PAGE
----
Thirty thousand years ago, our
distant ancestors descended by torchlight into caves in Lascaux, France, to
render effigies of themselves and their natural world, in personalized form,
scale and color. The residue describes, not what a people saw out in
their world, but how our ancestors saw their world.
Huddled in the dead end passages in those caves, are the skeletons of those who
became lost clambering down into the darkness in search of a canvas. The risks
artists take, and the sacrifices they make for the opportunity to create and
exhibit art, testify to the value they place on the process.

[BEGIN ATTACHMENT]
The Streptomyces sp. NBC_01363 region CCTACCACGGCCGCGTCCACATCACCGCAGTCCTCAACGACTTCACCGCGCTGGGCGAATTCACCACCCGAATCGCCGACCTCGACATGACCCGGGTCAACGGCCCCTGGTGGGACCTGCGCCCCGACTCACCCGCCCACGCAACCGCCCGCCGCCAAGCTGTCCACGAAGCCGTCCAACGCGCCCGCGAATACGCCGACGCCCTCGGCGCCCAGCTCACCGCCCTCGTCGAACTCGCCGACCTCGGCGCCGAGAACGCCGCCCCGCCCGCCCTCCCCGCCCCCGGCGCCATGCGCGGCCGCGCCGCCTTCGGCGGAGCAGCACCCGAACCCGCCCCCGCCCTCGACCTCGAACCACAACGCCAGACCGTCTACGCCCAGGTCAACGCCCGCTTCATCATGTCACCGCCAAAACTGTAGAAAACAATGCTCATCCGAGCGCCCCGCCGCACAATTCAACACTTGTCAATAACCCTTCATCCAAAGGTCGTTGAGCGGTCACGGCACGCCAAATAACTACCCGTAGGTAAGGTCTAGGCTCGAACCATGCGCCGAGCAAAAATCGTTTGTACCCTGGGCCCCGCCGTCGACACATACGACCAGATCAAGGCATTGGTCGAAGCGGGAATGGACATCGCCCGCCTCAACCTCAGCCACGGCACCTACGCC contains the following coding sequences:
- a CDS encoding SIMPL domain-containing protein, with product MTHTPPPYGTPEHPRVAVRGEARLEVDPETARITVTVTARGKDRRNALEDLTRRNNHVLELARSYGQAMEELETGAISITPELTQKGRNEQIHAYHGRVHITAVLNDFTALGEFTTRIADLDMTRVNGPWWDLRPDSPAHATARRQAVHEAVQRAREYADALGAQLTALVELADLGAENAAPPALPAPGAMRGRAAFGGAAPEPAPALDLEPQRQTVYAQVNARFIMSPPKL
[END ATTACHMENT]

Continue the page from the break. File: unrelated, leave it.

In our society today, guided as we are by the principle of commodity, art is
often measured as a commercial product. But while the products of art might be
marketable, its motivations and essential importance within our community, stand
outside economics. We need them – more than to ornament a niche or hang over a
sofa – to model possibilities, formulate our realities, and experiment with our
Here at our gallery, idspace, for 10 years we’ve created a small cave for the
artists of Hawaii to explore what might be. Our motivation in creating this
space was to experience the spirit and imagination of those whose processes and
products mark our place and time.